Rajon Rondo - Rondo took a back seat through the first handful of games, before really coming alive in the second half of the Celtics' 104-101 win over the New York Knicks on October 13. Over the final three preseason games Rondo averaged 10.3 points, 8.6 assists, 4.6 rebounds, 1.3 steals, and only 1.6 turnovers per game. He did all of the typical Rondo things: Played great defense at times, attacked the rim, threw the lob passes to his big men, directed the fast break well, and missed a few free throws. Actually, his free throw numbers weren't too bad. He shot 14-19 overall (73.7 percent), although all 19 came in two, back-to-back games.
Kevin Garnett - Garnett had perhaps the most important preseason out of anyone, at least from a fan's perspective. We waited with bated breath to see if the reports out of training camp that Garnett looked "explosive" again were true. And sure enough, as the preseason went on, he seemed to resemble the player we saw in 2007-2008 more than the player we saw last season. He converted alley-oop dunks, didn't shy away from contact in the paint, fought for rebounds, played very well inside with Shaquille O'Neal, was making his rotations and barking out orders on defense, and found a nice shooting stroke in the final group of games. Overall, we have many reasons to be excited about Kevin Garnett heading into Tuesday's season opener against the Miami Heat.
Shaquille O'Neal - Can we agree that Shaq had one of the more surprising training camps and preseasons out of anyone on the roster? Did anyone expect Shaq to be in this great of shape already? He's proven he can still handle himself in the post, which gives the Celtics a consistent option down there that they simply didn't have last season. He finished the preseason with averages of nine points and 4.8 rebounds per game. If he can hike that rebounding average up closer to seven or eight per game during the regular season, the Celtics will take that production all day. He's 38, and more than likely will need games off over the course of the season, but he showed us he still has some leaping ability when he threw down a few lob passes from Rondo, and his conditioning seems to be in good order, as he was the first Celtic down the floor on a number of possessions. When he wasn't making a sharp outlet pass to Rondo to start the break, he was working his way down the court, just as fast as his other teammates.
Jermaine O'Neal - It's a shame O'Neal was limited to just four preseason games due to a sore hamstring, back, and hand, but in the limited minutes we saw him in, he played well on the defensive end, totaling eight blocks through the four games. He also showed signs of being an effective rebounder, as evidenced by his 12-rebound game against Philadelphia on October 12. His offense was pedestrian at best, as his jump shot failed to fall consistently, but on this team, his defense is probably more important anyway. He'll develop more of an offensive rhythm as the season progresses and he can garner consistent floor time. His help defense was especially effective in a number of games, as many of his blocks came off of defensive rotations.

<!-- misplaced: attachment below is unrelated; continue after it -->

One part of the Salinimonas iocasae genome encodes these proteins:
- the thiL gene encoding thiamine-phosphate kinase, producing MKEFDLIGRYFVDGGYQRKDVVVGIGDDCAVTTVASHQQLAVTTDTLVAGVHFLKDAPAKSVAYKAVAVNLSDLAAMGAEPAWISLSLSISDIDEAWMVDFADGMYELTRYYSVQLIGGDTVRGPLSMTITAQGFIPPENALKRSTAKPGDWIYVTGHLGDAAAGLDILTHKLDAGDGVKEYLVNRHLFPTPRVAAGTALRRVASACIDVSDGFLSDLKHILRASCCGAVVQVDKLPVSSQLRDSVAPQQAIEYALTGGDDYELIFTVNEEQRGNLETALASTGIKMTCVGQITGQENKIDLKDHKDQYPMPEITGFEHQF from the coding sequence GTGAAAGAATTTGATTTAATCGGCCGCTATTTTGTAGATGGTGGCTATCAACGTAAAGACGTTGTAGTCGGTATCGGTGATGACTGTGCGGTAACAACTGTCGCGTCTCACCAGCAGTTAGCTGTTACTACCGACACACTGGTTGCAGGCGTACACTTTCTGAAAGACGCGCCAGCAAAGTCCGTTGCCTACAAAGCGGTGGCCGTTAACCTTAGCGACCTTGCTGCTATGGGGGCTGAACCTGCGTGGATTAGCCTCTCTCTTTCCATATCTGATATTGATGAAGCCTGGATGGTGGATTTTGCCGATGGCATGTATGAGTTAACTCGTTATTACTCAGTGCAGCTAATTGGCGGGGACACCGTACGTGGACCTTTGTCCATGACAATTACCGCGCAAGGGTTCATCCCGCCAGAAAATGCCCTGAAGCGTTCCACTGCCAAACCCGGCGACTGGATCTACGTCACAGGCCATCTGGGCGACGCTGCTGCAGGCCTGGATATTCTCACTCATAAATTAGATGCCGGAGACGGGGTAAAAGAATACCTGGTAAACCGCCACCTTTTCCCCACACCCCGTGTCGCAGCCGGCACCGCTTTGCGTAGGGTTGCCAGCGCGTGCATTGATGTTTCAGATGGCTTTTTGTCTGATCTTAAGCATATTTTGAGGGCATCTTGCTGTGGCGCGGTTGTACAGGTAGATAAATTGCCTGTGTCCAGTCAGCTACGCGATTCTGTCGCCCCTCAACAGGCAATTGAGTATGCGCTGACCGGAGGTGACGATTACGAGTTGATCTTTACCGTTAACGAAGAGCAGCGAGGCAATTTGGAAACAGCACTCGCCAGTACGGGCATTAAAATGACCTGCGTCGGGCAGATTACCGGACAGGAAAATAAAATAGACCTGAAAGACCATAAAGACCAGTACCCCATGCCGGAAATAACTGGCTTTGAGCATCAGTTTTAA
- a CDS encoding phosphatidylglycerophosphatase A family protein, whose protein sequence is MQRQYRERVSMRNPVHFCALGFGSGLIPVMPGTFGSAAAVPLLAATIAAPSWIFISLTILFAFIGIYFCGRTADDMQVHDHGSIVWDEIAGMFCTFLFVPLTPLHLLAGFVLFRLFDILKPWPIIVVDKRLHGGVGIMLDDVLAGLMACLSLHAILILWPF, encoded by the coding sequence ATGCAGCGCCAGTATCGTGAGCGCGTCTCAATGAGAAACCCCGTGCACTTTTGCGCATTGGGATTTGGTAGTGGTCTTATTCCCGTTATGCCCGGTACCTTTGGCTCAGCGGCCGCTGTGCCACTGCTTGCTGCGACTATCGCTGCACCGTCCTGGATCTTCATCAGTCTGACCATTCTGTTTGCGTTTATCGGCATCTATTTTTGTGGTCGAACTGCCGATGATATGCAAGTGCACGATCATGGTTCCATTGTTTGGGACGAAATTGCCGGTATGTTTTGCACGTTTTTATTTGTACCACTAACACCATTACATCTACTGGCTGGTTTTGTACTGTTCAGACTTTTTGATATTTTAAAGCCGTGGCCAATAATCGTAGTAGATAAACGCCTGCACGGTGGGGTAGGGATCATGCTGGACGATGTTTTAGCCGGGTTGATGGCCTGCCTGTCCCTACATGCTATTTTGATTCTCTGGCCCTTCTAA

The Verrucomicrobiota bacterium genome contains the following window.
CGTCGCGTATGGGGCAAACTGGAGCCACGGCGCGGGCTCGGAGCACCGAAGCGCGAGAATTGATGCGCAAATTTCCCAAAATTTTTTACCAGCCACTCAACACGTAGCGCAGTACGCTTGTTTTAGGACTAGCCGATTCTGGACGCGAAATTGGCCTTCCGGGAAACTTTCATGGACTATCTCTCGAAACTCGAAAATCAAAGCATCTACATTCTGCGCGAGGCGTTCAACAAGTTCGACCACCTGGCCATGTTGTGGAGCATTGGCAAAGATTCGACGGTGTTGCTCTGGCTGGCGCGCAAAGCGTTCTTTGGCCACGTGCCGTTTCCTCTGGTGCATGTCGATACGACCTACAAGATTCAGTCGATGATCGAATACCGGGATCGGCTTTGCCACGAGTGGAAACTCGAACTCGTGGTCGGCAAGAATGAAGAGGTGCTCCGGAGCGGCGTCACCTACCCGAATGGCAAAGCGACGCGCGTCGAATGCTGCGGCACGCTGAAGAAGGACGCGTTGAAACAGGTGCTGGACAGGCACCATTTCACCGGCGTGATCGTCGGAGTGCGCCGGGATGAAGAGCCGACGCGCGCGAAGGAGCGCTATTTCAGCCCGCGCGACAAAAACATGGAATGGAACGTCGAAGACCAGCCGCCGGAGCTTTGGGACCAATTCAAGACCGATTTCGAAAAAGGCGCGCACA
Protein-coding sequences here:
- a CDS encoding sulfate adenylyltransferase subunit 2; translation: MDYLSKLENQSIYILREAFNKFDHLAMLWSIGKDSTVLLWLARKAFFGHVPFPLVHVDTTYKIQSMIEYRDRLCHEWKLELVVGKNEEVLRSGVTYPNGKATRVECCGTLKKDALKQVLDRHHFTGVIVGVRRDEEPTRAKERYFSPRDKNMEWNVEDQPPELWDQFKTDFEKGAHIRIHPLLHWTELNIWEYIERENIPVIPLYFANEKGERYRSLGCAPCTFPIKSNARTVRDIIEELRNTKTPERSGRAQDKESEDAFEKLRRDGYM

Glen Davis - Playing a shade over 20 minutes per game during the preseason and posting averages of 12.0 points per game and 4.4 rebounds per game, while shooting 49.1 percent from the field, Davis put forth a very consistent preseason, both offensively and defensively. On the offensive side we saw more versatility than we did last season, as he was back mixing in his mid-range jump shots with his aggressive drives to the basket. He worked well in pick-and-roll and pick-and-pop situations with the likes of Nate Robinson and Delonte West, and he got himself to the free throw line with regularity, taking 5.8 free throws per game. He managed to prove on defense that he's still willing to be the team's resident charge-taker - a title Jermaine O'Neal might try and strip from him this season.
Delonte West - West was limited to a mere three preseason games, which of course wasn't ideal given the length of time he'll be away from the court during his 10-game suspension which begins on Tuesday. He battled back and glute problems, which are reportedly cleared up at this point, and he should be returning to practice soon. In his three games he formed an effective 1-2 punch with Nate Robinson, serving as the second unit's primary ball handler while Robinson floated around on the wing at the off-guard spot. West proved he's still capable of both creating his own shot and getting to the rim, particularly off of the beefy screens set by Davis. He'll be a welcome addition to the second unit once he returns from his suspension on November 17.
Nate Robinson - Robinson was one of the few Celtics to play in all eight preseason games, partly due to Avery Bradley's ankle injury. His shooting averages weren't terrific (39 percent from the field and 34.2 percent from three-point nation), but take those with a grain of salt as he did need to play some garbage time minutes in a few fourth quarters in some of the team's blowout wins. He seemed much more comfortable with the second unit than he did in the playoffs last season, and when West returns from his suspension (depending on how Von Wafer is used), the Celtics should receive enough offense from their second unit to keep the starters on the bench for extended stretches.